Memorial service honors Andrew Heard's life
To donate to a fund established for Bailey and Andrew's 2-year-old daughter, Ellie Grace Heard, go to youcaring.com
CUERO - Tears streamed down her face as Bailey Heard dabbed a soft Kleenex across her right cheek.
She was smiling, stroking her mother-in-law Mary Heard's arm, who was sitting next to her in the front left courtside row of the Cuero Junior High School gymnasium.
The women locked eyes for a moment, lightly giggling through the tears as they remembered the tenacity and bravery of their man, Andrew Heard.
Heard, Bailey's husband, died July 26 of stage 4 lung cancer. It was the second time in his 30-year-old life he battled terminal cancer.
"To see the finished product of the memorial, it was beyond anything I thought it could be," Bailey said. "It was special to hear (the Rev.) Eric Moore give the service because he did our wedding. It was special, and I thought he did a beautiful job."
Moore, who is also Heard's brother-in-law, managed to capture the essence of Cuero's beloved golden boy before an audience of more than 200 people.
Whether they knew him as Cuero Gobbler star quarterback, Baylor University seminarian, youth pastor, family member, friend or Facebook acquaintance, Heard knew how to touch lives - evidenced by the gymnasium's packed bleachers.
"He was incredibly passionate," said Moore, mentioning Heard's ability and desire to be a light in a world of darkness. "He would call all of you to live as the light. . He was one who believed it was not OK to sit back and let evil triumph."
Heard was diagnosed Sept. 11, 2012, with cancer and was given a 4 percent chance of survival. He was diagnosed 10 years earlier with stage 4 Hodgkin's Lymphoma and given a similar prognosis then.
He managed to beat cancer the first time, but when the Advocate spoke to Heard in December, he explained that his cells likely mutated from the first bought of cancer and developed into the cancerous tumors in his lungs.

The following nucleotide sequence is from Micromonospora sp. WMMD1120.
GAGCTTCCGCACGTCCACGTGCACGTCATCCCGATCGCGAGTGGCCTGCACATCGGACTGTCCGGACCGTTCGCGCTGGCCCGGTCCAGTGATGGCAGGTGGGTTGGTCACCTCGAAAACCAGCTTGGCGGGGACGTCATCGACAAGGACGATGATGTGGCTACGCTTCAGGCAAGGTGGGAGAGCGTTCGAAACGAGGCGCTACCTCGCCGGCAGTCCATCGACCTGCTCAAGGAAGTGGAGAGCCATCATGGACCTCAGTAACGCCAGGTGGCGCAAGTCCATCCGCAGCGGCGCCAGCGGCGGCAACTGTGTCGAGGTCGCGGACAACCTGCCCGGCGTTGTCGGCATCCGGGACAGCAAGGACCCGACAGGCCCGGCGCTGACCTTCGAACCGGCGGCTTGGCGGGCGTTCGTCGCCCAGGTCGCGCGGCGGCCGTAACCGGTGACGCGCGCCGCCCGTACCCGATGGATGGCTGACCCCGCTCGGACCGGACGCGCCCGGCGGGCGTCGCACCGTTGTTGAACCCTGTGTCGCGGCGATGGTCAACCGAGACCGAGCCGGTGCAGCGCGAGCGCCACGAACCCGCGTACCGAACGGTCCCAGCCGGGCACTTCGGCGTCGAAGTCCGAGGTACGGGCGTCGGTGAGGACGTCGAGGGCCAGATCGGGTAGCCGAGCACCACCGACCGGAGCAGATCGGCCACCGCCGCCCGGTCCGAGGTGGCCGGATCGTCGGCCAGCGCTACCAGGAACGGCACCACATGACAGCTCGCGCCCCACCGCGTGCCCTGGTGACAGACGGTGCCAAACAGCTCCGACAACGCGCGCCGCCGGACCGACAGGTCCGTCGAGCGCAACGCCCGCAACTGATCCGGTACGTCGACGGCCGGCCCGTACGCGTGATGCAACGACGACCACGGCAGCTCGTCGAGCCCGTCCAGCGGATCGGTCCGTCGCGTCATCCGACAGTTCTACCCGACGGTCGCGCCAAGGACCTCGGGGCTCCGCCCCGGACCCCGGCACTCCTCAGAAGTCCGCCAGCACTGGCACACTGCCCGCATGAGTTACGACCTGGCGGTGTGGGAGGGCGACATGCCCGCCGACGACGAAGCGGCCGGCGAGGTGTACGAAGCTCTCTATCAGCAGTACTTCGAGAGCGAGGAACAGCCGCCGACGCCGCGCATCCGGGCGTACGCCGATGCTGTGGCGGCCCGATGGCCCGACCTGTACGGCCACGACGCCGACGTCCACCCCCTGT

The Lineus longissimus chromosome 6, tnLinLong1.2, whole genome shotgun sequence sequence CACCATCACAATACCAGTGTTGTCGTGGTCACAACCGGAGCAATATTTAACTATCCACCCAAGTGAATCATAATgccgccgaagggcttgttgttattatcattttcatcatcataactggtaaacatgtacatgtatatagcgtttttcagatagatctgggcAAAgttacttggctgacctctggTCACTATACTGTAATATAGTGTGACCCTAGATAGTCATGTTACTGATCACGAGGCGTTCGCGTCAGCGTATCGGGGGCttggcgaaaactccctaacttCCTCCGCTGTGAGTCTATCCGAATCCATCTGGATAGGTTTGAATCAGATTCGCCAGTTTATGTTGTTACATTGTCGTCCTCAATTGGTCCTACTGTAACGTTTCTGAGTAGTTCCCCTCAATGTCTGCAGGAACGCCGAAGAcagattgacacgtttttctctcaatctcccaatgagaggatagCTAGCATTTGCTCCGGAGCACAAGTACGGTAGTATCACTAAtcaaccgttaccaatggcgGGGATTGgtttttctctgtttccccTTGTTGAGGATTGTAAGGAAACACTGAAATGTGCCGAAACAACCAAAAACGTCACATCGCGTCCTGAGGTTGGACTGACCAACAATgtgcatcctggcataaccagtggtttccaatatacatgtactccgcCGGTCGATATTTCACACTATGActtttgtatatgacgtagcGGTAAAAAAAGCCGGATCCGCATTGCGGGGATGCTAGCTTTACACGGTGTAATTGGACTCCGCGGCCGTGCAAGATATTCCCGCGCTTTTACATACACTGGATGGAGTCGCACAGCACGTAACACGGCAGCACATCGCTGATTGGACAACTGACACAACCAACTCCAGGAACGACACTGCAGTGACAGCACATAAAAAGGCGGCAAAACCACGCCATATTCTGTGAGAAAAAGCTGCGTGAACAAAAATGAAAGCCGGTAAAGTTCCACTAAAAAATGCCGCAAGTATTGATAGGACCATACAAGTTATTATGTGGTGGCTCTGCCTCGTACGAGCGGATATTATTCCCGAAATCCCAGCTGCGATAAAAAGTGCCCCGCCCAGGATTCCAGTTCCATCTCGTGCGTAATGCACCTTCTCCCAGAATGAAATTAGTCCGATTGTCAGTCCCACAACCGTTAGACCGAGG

"I don't want to die. I don't want my wife to be a widow at 28. I want to see my daughter grow up, and I don't want to know that my parents are grieving. But what if me dying helps the kingdom of God somehow?" said Heard in December. "If God is the great redeemer ... it will make sense in heaven."
Many at Saturday's memorial believe Heard is finally making sense of his earthly struggles in Heaven, including Heard's father, Dr. Mark Heard.
"Andrew's biggest hope was that a lot of people will be touched by his life and re-examine their faith. He wanted them to know that God has a plan for them, and we shouldn't dwell on our failures," his father said. "I think he wants us to enjoy life and relish the fact that God loved enough to die for us."
In Heard's final months, he spent his energy - which was often depleted by drugs and chemotherapy - spreading the word about God's love. He wanted others to know it was acceptable to have doubts and question God and that it was OK to ask God hard questions.
He penned his final nonfiction book, "A Gray Faith," in the final months of his life, published through Carpenters Son Publishing.
Bailey believes her husband's life touched others in ways he may never fully understand.
And she hopes to posthumously carry on Heard's model of love, strength and fearless faith, carrying out the Great Commission to any who will listen to Andrew's brave life journey.
"I plan to continue Andrew's legacy, and I'm open to wherever that takes me and (our daughter). He lived a life so well, and I want to live a life like he did - with no regrets," she said.
Heard's final wishes to be cremated were satisfied.
He also desired to have a Viking funeral, which was honored Saturday night at the Cuero Lake. A lit arrow was fired into a boat filled with lighter-fueled hay, and the boat was set ablaze. Fireworks were also set off in his honor.
"He saw it in the movie 'First Knight,' and he always thought that would be cool," Bailey giggled.
Heard is survived by Bailey, their 2-year-old daughter, Ellie Grace, parents Mary and Mark, sister Rene Moore and brother-in-law Eric Moore.
"Yes, I do believe he's in heaven; I really do," Bailey said. "I think he's on a wild adventure, and I think he's loving it."